Liz shivered as she fought to keep warm in the light t-shirt she had decided to throw on. Thrilled at the imminent adventure, she had climbed out of her second floor bedroom window and shimmied down the eaves trough, only to realize later that in all the excitement she had forgotten to grab her sweater. Although it had been an unusually warm September this year it was beginning to get chilly at night. As she fought the temptation to head back for a sweater, Liz saw a shadow move in the far corner of the yard. She held her breath and focused on that spot, silently willing her eyes to adjust so she could see in the darkness. When she thought she could stand it no longer, Liz finally saw a figure emerge from behind the wall of bushes walking quickly towards the driveway. She sunk lower as the figure came into full view under the energy saving motion light her dad had put up last summer. Finally able to see the woman’s face, Liz instantly recognized her mother from the old photos dad kept on the wall after she had disappeared.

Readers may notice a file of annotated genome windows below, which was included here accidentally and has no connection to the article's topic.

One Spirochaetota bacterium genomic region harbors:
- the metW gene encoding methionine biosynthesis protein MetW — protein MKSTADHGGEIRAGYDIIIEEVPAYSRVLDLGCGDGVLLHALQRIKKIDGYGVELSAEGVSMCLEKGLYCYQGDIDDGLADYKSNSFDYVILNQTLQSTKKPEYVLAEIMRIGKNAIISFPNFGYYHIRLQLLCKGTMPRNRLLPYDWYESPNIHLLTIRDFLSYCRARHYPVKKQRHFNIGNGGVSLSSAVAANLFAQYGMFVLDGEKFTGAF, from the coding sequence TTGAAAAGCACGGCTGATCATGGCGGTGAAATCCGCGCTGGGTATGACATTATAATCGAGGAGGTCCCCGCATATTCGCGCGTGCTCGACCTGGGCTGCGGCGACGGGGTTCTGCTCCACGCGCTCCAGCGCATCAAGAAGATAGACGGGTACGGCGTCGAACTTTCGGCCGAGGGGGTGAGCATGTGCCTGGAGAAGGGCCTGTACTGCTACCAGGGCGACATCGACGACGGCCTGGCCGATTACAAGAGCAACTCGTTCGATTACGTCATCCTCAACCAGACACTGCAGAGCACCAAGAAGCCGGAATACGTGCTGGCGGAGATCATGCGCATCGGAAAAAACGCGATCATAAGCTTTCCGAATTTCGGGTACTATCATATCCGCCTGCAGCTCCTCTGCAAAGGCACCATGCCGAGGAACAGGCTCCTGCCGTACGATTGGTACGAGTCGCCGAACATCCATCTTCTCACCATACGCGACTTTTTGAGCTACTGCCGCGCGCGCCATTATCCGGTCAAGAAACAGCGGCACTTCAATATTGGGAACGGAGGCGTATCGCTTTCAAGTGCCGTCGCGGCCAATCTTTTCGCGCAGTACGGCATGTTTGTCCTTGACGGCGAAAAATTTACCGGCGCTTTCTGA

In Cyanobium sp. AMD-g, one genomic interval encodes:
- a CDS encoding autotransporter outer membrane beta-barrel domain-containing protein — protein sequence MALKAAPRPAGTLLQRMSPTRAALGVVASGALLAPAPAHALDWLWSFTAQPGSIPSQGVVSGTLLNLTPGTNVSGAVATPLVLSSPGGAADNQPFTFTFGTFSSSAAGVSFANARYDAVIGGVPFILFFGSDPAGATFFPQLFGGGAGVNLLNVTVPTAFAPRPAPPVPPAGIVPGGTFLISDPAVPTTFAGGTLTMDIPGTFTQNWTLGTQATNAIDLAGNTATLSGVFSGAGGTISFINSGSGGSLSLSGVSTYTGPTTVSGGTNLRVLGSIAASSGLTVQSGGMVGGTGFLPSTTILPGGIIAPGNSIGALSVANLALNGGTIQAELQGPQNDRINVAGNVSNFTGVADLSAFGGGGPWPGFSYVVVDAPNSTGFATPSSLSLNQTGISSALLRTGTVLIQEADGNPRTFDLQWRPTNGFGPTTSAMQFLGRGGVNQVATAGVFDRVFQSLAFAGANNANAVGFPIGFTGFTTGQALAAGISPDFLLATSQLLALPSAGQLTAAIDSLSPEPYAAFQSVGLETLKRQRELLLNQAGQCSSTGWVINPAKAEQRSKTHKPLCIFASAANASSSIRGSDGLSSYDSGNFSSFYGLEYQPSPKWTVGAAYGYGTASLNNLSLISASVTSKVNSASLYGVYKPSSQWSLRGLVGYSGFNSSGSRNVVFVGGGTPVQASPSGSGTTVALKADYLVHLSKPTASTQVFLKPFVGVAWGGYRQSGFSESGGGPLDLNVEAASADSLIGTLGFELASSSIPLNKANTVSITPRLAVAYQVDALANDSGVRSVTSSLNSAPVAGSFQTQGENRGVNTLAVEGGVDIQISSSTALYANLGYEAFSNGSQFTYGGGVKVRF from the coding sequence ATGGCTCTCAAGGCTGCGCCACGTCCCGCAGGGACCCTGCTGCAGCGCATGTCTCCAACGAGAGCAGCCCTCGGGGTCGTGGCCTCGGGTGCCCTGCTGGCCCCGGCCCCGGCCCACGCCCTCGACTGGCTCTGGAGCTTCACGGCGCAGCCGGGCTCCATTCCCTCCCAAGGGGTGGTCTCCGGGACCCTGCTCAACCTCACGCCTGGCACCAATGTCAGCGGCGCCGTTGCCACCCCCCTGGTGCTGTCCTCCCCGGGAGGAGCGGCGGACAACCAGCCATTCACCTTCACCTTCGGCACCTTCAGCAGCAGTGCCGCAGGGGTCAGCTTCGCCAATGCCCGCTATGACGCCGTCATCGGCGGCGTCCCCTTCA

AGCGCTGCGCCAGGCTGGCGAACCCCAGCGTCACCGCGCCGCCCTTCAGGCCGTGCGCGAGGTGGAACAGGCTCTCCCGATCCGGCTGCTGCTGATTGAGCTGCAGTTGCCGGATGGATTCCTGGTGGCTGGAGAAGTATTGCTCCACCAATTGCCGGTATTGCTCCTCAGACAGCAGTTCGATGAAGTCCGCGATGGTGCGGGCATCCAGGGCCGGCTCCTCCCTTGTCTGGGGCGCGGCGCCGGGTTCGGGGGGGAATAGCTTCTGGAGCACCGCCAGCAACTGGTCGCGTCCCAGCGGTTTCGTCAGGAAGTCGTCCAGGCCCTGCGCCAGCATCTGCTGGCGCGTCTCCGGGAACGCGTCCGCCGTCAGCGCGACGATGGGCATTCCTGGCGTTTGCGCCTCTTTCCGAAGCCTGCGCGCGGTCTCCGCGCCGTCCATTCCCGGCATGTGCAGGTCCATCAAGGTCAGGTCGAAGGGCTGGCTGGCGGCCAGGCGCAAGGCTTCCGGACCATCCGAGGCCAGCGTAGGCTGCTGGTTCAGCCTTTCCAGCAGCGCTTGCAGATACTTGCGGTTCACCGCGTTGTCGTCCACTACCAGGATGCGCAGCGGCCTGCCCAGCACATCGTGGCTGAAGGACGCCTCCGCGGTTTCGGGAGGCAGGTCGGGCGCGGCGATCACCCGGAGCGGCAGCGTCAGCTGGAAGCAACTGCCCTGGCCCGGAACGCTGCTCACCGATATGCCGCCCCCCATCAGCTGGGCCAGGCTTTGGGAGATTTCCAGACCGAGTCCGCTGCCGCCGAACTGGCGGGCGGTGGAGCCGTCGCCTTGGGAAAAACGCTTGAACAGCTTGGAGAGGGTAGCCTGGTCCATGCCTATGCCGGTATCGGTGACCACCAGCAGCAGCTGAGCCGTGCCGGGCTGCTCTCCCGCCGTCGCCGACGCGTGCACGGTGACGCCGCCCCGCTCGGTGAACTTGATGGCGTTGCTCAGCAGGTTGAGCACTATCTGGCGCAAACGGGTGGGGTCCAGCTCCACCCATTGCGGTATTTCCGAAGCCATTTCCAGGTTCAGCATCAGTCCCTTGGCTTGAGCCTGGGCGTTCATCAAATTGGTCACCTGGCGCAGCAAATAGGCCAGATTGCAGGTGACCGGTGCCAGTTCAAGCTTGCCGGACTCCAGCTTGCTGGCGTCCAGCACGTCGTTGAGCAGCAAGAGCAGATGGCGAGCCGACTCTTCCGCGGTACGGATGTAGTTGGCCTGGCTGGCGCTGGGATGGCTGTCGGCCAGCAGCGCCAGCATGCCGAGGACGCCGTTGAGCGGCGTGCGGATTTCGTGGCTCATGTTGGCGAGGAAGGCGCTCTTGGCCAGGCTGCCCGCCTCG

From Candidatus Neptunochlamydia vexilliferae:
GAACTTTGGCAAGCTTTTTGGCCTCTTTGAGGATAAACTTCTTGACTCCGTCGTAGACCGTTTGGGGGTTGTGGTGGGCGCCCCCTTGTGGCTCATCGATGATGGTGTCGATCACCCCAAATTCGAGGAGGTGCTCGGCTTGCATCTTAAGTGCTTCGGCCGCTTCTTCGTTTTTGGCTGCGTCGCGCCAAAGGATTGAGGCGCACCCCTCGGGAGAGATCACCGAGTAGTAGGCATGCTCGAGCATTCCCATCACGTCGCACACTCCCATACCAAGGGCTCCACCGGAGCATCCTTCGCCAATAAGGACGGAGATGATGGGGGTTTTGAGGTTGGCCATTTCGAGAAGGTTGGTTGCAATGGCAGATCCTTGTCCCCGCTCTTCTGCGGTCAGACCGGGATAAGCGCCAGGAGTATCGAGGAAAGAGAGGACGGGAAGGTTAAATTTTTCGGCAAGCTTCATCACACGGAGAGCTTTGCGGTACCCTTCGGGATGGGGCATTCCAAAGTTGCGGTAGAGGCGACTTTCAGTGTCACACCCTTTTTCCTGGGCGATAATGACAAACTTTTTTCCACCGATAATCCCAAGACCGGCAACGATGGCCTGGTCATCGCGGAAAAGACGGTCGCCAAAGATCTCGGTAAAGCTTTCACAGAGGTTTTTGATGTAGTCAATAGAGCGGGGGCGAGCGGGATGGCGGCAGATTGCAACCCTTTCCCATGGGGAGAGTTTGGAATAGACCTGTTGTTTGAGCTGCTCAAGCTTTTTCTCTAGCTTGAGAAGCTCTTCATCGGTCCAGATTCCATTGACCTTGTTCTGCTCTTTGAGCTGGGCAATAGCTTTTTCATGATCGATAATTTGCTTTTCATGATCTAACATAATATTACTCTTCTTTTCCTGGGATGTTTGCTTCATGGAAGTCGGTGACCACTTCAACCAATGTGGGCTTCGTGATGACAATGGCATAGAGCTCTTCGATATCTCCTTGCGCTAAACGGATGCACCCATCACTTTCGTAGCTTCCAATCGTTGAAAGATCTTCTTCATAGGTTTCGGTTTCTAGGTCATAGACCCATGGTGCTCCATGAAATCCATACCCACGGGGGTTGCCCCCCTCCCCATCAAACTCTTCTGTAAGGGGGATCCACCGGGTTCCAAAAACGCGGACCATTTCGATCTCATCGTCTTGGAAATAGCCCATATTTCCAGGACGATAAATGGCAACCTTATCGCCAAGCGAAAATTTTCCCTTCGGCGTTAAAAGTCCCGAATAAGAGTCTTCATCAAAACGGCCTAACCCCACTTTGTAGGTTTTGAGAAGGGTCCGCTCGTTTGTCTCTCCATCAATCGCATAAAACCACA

Her mother slipped into the old Volvo which sat humbly in the driveway, completely unaware that she was being watched. It hadn’t been used much lately, but dad had kept it for Liz when she grew old enough to drive. Liz rather thought it may be her father’s way of holding on to the past, but she never mentioned it to him.
No one will believe you. Wisdom reminded her. You’ll need some proof.
Liz reached back in house for the small digital camera she had placed neatly on the shelf by the door and stashed it in the small knapsack which lay at her feet. Wisdom had been speaking to her since she was small and was a dear friend to Liz, closer than any friend she had ever had. Her Dad often got upset when Liz brought it up in conversation which had always confused Liz. Once during a dinner party Liz mentioned Wisdom and Dad flew around the table to usher her from the room before she could say another word. Being an embarrassment to her father had become a large part of her life, and Liz resented him for it. She was sure her mother would never do such a thing, mothers are different, or so she had been told at least.
After slipping in the vehicle and adjusting the mirrors Mom turned the key and the engine came to life. Though it had not ran in years the old car started up relatively easily, sitting for a few seconds chugging to life before making a guttural purring noise as it idled on the new asphalt.